Brian Freedman’s column “Wines of the Week” for forbes.com is read by thousands of readers each week. He also contributes wine- and spirits-focused articles and commentaries on FoodandWine.com, among other outlets. For those of you considering the WSET Diploma program, this deep dive into alternative wines from Australia will help you up your study game. 

The days of Australian wine being synonymous with over-extracted, unbalanced fruit juice are mercifully past us. Yet to a certain extent, and among a certain generation of consumers, the stigma has proven to be frustratingly persistent.

Sure, there are plenty of massively styled reds being produced Down Under, but that’s the case around the world, and to discuss them as if they’re in any way emblematic of an entire country’s—and in this, an entire continent’s!—wine culture is grossly inaccurate.

Just like Napa is home to more than big, fruit-driven Cabs, Australia does infinitely more than simply dark-purple and vaguely boozy Shiraz. The style in which the variety is crafted has evolved, as have wines from the Yarra Valley all the out west to Perth. Here, then, we take a look at some of the standouts in the Aussie wine industry of 2019, from Riesling to Grenache to Cab and beyond.

Bottle: https://www.mollydookerwines.com Velvet Glove

South Australia: Barossa, Clare Valley, Eden Valley, McLaren Vale

Many of the most notable wines from Australia come from South Australia, in the areas more or less with Adelaide as a center point. Clare Valley and Eden Valley are home to a stunning range of Riesling in particular—they seem to be cropping up on American wine lists with increasing frequency, and bottles are often priced well less than $100—though other varieties thrive, as well. In Eden Valley, according to the Barossa Grape & Wine Association, “altitude is all-important in determining the meso climate (or local climate), although aspect and slope are also important in the varied, hilly terrain.” As is the case everywhere in the world, land planted above the fog line benefits from a greater accumulation of sunshine hours throughout the growing season. Couple that with an often more pronounced diurnal swing, and you have a recipe for wines of serious tension and energy.

The Barossa Valley itself, though known for big, bruising bottles of Shiraz, also has the potential to produce more detailed ones, too, in addition to stellar Cabernet Sauvignons and some great white wines, including plantings of Semillon that stretch back more than a century. It’s a more nuanced region that it often gets credit for: Again according to the Barossa Grape & Wine Association, “The Barossa Valley is typified by gentle rolling hills and valleys. Plenty of sunshine on the deeper valley soils promote healthy vine growth, but excess vigour is often restricted by shallow soil and a lack of water holding capacity.” Which all adds up the region’s unique ability to produce wines of ripeness on the one hand (all of that sunshine often lends the wines an inimitable sense of ripe richness) and serious concentration (the restriction of excess vigor means that more of the vine’s energy is put into fewer berries, essentially amping up each one) on the other. So while there are still plenty of big-shouldered Shiraz wines being produced, the best of them also possess the structure and potential longevity of wines that would usually be expected to come off as a bit more lean.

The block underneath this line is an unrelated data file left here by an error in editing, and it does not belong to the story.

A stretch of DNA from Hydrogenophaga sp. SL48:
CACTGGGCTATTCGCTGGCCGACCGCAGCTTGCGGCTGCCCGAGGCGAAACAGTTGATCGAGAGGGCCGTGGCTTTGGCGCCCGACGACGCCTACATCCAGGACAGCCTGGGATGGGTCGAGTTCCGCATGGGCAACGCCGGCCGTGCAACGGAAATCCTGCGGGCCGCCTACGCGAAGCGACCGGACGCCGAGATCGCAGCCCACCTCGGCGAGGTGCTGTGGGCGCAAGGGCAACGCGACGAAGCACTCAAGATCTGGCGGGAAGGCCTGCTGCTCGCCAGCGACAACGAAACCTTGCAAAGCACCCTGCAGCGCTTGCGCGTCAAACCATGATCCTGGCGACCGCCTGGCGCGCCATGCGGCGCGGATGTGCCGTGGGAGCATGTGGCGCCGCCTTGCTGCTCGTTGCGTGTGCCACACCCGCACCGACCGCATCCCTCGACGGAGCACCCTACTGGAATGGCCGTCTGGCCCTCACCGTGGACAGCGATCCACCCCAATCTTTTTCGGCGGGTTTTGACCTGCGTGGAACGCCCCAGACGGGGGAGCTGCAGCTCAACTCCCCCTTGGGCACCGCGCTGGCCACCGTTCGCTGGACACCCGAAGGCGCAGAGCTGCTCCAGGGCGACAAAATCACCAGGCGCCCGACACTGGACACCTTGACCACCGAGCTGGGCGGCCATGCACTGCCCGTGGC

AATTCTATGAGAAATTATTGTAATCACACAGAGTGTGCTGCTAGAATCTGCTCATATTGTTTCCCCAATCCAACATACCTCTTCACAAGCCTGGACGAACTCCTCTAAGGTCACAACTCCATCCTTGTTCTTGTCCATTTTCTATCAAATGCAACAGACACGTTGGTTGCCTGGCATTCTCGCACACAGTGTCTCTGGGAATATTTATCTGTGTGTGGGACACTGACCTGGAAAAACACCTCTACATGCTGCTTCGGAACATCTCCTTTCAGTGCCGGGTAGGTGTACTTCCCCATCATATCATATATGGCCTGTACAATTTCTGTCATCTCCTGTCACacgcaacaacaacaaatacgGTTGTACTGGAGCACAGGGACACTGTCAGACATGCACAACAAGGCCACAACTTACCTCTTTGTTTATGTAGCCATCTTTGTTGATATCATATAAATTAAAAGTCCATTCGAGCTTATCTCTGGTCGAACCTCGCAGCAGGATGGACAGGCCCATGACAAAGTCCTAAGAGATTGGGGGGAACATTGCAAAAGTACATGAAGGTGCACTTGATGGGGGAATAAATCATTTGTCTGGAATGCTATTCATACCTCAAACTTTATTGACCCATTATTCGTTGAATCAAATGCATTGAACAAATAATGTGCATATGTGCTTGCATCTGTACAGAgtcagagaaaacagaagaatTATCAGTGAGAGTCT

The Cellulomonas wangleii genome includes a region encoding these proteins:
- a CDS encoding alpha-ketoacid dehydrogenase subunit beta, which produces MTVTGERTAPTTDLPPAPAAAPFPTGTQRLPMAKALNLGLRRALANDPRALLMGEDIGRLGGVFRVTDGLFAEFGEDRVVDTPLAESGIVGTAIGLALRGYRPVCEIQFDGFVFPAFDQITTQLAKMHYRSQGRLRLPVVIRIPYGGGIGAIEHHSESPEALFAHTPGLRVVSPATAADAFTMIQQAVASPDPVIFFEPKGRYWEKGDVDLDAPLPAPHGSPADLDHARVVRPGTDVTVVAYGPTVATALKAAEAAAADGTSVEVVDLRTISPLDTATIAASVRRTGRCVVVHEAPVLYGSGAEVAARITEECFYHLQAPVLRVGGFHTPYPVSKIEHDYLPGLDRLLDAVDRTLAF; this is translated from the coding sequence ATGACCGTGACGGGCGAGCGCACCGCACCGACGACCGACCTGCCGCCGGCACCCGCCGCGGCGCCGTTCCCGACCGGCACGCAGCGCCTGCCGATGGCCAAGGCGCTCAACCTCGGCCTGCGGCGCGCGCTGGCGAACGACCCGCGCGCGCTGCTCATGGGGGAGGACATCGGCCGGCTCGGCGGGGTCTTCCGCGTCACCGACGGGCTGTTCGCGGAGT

McLaren Vale, less than an hour’s drive south of Adelaide and with a significant influence from the nearby sea, is about as exciting and diverse as it gets: The wines here tend to be finely detailed, and with layers of fruit and more savory notes that make them particularly versatile at the table. And because the region itself is composed of soils that range from loam to sandy to clay-rich, vineyards, as is to be expected, are planted to a serious array of varieties. Producers like d’Arenberg, for example, embody the possibilities there: They work with 30 grape varieties and produce more than 70 different wines, including bottlings crafted from expected ones like Grenache, Syrah, and Mourvèdre to surprises like Sangiovese, Graciano, and Chambourcin, among many others. In a place like McLaren Vale, the natural variability of the land means that the best producers can grow wines with imagination and a sense of bravery that might be more difficult in some other places around the world. In addition to d’Arenberg, other producers to look for include Chalk Hill, Angove, Wirra Wirra, and Mollydooker, among others.